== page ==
About NAMs !
get to learn more about alternatives to animal testing with Altertox first video content !
episode 3: A success story " multi-organs system in a dish!"
episode 2: Replacing rabbits and horseshoe crab in pharmacopeia: the “human pyrogen testing”
Medicines intended to be injected in the human body need to be sterilized to prevent dramatic reactions of the immune system, such as septicemia. To ensure that products are not contaminated with bacteria, pyrogen tests used to be performed on about 400 000 rabbits per year world-wide up until 15 years ago. ( source: “The human whole blood pyrogen test – lessons learned in twenty years”, by Thomas Hartung, in Altex, May 2015).
In the EU at that time, some 170,000 rabbits per year were used for pyrogen testing, a figure that exceeded the number of all animals used for industrial chemicals or pesticide (Source: ”Pyrogen Testing Revisited on Occasion of the 25th Anniversary of the Whole Blood Monocyte” by Thomas Hartung, in Altex January 2021).
One alternative to the use of rabbits for pyrogen test is the blood of horseshoe crab or Limulus, a 500-million-year-old invertebrate which is released in the ocean after blood collection. An estimated 10% of horseshoe crabs unfortunately die when bled and this alternative was not enough to impact the number of rabbits used in pyrogen tests. (Source: Idem supra).
episode 1: introducing NAMs!
Each year, an estimated 115 million animals are used for research and testing purposes worldwide. (source: Humane Society International).
However, faster, more accurate and ethical technologies exist to replace animal testing (photo: NASA; source: Source Tox 21 NIEHS ).
Aristotle was among the first to perform experimentation on living animals in IVth Century BC.
Nowadays, animal models are mainly used to study human diseases, develop drugs and treatments, but also to assess the safety of chemicals before they enter the market.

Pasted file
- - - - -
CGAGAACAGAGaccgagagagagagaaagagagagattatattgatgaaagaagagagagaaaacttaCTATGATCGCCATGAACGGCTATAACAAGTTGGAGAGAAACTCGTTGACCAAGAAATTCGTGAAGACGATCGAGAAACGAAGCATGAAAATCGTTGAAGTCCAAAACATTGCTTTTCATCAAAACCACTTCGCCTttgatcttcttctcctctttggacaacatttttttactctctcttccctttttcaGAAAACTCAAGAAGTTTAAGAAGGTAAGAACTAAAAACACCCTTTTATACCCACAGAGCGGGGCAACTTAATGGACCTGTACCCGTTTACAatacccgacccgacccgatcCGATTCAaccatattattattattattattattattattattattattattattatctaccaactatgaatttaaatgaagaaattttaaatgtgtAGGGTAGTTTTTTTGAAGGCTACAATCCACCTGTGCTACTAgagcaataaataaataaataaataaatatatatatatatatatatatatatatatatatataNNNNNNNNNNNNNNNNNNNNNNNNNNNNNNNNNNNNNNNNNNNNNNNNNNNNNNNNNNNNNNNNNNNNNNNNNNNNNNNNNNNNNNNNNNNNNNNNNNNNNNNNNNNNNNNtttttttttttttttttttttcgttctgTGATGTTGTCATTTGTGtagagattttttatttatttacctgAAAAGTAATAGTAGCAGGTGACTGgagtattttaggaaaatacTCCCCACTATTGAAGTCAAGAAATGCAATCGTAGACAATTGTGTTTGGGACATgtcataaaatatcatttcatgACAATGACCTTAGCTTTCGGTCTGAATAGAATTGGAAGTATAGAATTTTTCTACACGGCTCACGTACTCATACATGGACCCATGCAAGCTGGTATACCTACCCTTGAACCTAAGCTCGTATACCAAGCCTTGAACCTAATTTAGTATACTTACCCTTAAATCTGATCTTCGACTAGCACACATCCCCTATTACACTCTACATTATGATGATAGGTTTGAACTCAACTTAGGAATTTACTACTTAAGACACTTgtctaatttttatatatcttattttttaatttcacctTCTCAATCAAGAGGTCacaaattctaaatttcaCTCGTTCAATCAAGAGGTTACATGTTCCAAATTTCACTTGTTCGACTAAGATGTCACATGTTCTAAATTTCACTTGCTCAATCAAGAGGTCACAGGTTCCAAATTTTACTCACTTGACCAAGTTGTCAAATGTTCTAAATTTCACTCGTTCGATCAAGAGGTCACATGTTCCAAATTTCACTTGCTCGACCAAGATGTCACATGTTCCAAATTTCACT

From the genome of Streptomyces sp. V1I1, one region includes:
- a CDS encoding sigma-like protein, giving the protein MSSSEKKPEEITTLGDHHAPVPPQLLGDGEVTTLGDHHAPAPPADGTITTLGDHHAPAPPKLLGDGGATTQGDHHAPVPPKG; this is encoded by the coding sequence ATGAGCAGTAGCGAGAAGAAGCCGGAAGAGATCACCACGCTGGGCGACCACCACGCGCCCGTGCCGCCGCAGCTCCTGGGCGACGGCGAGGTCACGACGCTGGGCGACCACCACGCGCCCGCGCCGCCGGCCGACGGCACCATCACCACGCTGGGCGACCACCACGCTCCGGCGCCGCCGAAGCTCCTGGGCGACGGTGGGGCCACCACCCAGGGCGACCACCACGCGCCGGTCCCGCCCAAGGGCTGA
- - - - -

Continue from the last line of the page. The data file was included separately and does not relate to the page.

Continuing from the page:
Every year in the EU, about 10 million animals are used for the first time in research facilities (source: European Commission).
Transgenic animals are even bred to study gene functions or the contribution of genetic alterations to the development of diseases.
Highly criticized by citizens and animal protection activitists, animal models often fail to accurately predict risks to human health due to interspecies differences (source: EU Barometer 2016).
A new drug can take 10-15 years and billion € to be developed, yet, 92% drugs that pass animal tests fail in human (source: US National Institute of Health)
This represents a tremendous waste of public money, time and hope for patients, and unnecessary animal suffering and killing.
New Approach Methods (NAMs), non-animal models are revolutionizing toxicology and healthcare.
NAMs include sophisticated tests using human cells and tissues, organoids, multiphysiological systems and organ-on-a-chip (in vitro methods) and advanced computer-modeling techniques (in silico models).
Able to mimic the functioning of an organ or an organism, such as this beating mini hearth (source: Science; photo: The Mendjan Lab), these models allow to better predict risks and benefits to human health.
These human centric approaches also allow to study genetic variation between humans to accelerate precision medicine and toxicology.
NAMs promise to advance towards precision toxicology by accelerating and improving the identification of harmful chemicals and by bridging the gap between humans and other species.
And as we still need to study animals, NAMs can also be created to replicate animal organ-on-a-chip.
NAMs can not only be used to safeguard human health, but also to protect animals and the environment.